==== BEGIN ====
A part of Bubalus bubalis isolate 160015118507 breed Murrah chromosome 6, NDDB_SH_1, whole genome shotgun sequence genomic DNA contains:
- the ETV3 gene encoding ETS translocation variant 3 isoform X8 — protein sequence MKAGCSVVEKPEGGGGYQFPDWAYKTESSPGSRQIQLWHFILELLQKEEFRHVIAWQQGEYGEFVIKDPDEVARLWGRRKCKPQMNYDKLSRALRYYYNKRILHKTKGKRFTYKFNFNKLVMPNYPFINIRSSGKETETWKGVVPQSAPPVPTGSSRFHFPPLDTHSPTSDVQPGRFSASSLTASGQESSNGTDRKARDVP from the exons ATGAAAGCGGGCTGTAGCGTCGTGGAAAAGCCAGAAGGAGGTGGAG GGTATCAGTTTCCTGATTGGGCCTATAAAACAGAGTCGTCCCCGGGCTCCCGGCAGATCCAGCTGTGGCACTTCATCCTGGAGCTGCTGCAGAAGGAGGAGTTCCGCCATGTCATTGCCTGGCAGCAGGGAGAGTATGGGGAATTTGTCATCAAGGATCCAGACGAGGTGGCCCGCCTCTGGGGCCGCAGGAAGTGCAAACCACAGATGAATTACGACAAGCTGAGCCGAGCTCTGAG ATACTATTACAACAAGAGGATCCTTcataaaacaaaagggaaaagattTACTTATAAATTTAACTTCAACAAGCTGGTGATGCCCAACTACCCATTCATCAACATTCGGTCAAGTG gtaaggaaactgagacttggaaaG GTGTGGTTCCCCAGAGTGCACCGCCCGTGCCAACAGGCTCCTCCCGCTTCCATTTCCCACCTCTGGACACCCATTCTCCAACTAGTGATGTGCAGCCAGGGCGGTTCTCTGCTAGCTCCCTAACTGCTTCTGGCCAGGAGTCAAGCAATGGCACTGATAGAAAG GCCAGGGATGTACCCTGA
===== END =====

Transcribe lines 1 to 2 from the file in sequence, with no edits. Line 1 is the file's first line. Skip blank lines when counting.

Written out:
A part of Bubalus bubalis isolate 160015118507 breed Murrah chromosome 6, NDDB_SH_1, whole genome shotgun sequence genomic DNA contains:
- the ETV3 gene encoding ETS translocation variant 3 isoform X8 — protein sequence MKAGCSVVEKPEGGGGYQFPDWAYKTESSPGSRQIQLWHFILELLQKEEFRHVIAWQQGEYGEFVIKDPDEVARLWGRRKCKPQMNYDKLSRALRYYYNKRILHKTKGKRFTYKFNFNKLVMPNYPFINIRSSGKETETWKGVVPQSAPPVPTGSSRFHFPPLDTHSPTSDVQPGRFSASSLTASGQESSNGTDRKARDVP from the exons ATGAAAGCGGGCTGTAGCGTCGTGGAAAAGCCAGAAGGAGGTGGAG GGTATCAGTTTCCTGATTGGGCCTATAAAACAGAGTCGTCCCCGGGCTCCCGGCAGATCCAGCTGTGGCACTTCATCCTGGAGCTGCTGCAGAAGGAGGAGTTCCGCCATGTCATTGCCTGGCAGCAGGGAGAGTATGGGGAATTTGTCATCAAGGATCCAGACGAGGTGGCCCGCCTCTGGGGCCGCAGGAAGTGCAAACCACAGATGAATTACGACAAGCTGAGCCGAGCTCTGAG ATACTATTACAACAAGAGGATCCTTcataaaacaaaagggaaaagattTACTTATAAATTTAACTTCAACAAGCTGGTGATGCCCAACTACCCATTCATCAACATTCGGTCAAGTG gtaaggaaactgagacttggaaaG GTGTGGTTCCCCAGAGTGCACCGCCCGTGCCAACAGGCTCCTCCCGCTTCCATTTCCCACCTCTGGACACCCATTCTCCAACTAGTGATGTGCAGCCAGGGCGGTTCTCTGCTAGCTCCCTAACTGCTTCTGGCCAGGAGTCAAGCAATGGCACTGATAGAAAG GCCAGGGATGTACCCTGA